"Fiscal cliff" struggle prompts Republican infighting PDF Print E-mail
Tuesday, 04 December 2012 16:38
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Republicans in the Congress attacked each other on Tuesday over their leadership's "fiscal cliff" offer to Democratic President Barack Obama as a group of governors visited the White House to voice concern about the impact on the states of the year-end tax-and-spending deadline.
The disarray in Republican ranks over how far to compromise the party's anti-tax stance could complicate what are expected to be intense negotiations between House Speaker John Boehner and Obama. Each will need the backing of their respective troops in Congress in order to bargain credibly.

The fiscal cliff refers to steep tax increases and deep automatic spending cuts slated to start to take effect on New Year's Day. If Congress and Obama do not act to stop them, economists have warned the U.S. economy could be thrown back into recession.

The disagreements among Republicans surfaced as negotiations on a deficit reduction plan designed to supplant and avert the automatic cuts and tax hikes got more serious, with both parties having presented opening offers.

Senator Jim DeMint, a South Carolinian with a following among small-government conservatives, lashed out at an offer sent on Monday to Obama by Boehner, a fellow Republican.

"Speaker Boehner's $800 billion tax hike will destroy American jobs and allow politicians in Washington to spend even more," DeMint said in a statement.

In the House of Representatives, two first-term Republican Tea Party stalwarts - Tim Huelskamp of Kansas and Justin Amash of Michigan - were removed by party leadership from the powerful budget committee in what Huelskamp called "a vindictive move."

The Republican leadership offered no immediate explanation for the unusual action, but Boehner has had problems bringing in line the large Tea Party wing in the House. Elected to Congress in force in 2010, they regard the speaker as too much of a compromiser and tied his hands during talks in 2011 on raising the debt ceiling.

"The GOP leadership might think they have silenced conservatives, but removing me and others from key committees only confirms our conservative convictions," said Huelskamp.

Washington interest groups are now fully consumed by the cliff, and some are in a bit of a panic about what the talks might bring.

Tensions erupted on Tuesday at a forum convened by a fiscal responsibility group called Fix the Debt, which seeks to reduce the federal government's debt and includes a range of business, think tank and political leaders.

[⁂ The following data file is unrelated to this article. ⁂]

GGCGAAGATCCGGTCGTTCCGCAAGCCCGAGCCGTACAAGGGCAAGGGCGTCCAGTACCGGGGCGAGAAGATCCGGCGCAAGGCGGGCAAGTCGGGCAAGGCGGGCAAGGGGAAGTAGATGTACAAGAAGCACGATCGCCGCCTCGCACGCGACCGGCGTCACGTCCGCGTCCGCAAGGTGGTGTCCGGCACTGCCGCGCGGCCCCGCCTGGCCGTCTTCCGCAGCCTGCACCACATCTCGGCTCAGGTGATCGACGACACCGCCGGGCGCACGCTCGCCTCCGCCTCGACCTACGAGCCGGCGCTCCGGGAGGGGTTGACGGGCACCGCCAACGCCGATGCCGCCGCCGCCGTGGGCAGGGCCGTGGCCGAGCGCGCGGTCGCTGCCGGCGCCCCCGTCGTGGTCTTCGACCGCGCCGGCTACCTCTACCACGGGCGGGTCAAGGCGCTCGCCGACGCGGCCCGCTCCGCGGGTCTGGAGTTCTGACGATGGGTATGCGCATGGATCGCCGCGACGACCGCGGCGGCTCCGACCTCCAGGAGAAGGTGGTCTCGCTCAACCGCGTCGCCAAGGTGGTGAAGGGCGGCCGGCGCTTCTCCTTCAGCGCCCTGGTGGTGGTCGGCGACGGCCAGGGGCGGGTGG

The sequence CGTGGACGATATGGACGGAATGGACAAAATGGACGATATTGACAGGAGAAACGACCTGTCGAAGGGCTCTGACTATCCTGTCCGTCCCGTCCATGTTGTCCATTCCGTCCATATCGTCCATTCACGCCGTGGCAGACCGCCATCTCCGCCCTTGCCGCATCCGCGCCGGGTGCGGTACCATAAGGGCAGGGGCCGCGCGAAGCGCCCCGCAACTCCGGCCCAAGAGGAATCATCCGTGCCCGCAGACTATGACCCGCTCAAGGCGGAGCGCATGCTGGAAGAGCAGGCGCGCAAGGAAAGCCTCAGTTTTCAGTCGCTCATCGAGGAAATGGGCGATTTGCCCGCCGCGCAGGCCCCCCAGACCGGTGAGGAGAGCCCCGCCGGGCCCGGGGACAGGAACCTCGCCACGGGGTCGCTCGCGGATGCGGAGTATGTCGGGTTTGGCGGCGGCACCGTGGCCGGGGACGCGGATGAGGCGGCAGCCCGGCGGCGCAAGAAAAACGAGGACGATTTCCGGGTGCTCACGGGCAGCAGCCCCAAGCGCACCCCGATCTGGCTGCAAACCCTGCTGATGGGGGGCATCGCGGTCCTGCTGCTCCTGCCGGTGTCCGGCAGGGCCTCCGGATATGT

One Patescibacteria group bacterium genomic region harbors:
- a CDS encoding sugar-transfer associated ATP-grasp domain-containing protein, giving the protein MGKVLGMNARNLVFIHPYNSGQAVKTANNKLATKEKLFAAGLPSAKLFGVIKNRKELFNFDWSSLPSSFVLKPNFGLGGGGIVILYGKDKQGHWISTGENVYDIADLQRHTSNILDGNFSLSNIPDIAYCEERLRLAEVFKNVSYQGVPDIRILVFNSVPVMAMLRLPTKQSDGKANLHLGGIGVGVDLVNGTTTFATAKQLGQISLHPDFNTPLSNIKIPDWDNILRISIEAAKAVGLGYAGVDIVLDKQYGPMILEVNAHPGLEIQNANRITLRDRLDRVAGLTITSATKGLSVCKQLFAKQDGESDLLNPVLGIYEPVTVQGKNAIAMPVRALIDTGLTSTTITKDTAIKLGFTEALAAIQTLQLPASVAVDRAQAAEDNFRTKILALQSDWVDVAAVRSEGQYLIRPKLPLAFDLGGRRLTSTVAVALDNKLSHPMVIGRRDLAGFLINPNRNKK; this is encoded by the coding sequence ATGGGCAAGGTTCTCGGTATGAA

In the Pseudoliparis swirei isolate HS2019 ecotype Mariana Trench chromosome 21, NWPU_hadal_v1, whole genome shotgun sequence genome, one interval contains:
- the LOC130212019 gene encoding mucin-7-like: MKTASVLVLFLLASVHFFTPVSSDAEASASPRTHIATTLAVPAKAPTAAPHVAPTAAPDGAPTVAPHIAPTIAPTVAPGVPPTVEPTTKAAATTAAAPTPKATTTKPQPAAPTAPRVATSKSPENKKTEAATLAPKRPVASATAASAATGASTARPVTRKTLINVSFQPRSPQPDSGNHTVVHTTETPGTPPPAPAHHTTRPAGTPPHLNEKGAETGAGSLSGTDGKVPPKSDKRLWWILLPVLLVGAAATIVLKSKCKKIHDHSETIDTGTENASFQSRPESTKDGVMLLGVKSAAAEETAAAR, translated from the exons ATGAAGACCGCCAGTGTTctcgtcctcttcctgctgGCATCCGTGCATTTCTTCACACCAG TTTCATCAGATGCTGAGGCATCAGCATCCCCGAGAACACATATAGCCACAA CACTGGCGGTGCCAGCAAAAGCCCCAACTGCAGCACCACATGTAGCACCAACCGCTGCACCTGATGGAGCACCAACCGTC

Audience members stood and repeatedly interrupted Republican Senator Rob Portman of Ohio as he attempted to make a speech. They urged protections from cuts for the Social Security and Medicare social safety net programs.

Others shouted down the protesters until they marched out of the forum, where Democratic Senate Finance Committee Chairman Max Baucus also made remarks.

U.S. stock markets opened slightly higher, with the benchmark Dow Jones industrial average up less than 1 percent after weeks of gyrations tied to the debate on Capitol Hill.

GOP OFFER MADE

In an important step, Boehner on Monday called for steep spending cuts, but gave no ground on Obama's proposal to raise tax rates on the wealthiest Americans.

The central dispute between the two parties has been what to do about low individual income tax rates that will expire at year-end. The low rates were first signed into law a decade ago by former President George W. Bush.

Obama wants to extend the low rates for 98 percent of taxpayers, but not for the top 2 percent. Republicans have insisted that the low tax rates be extended for the wealthy as well.

The White House dismissed Boehner's proposal within an hour of its being made public, the same treatment Republicans gave Obama's deficit reduction plan offered last week.

While the offers and counter-offers between Republicans and Democrats may ultimately create the conditions for actually getting in a room together and bargaining at length, so far the moves have been out in public and mostly for show.

Washington is awash in competing plans to cut the federal deficit. A think tank with ties to the Obama administration laid out another plan on Tuesday, urging the president to go bold and seek more concessions from Republicans on tax hikes.

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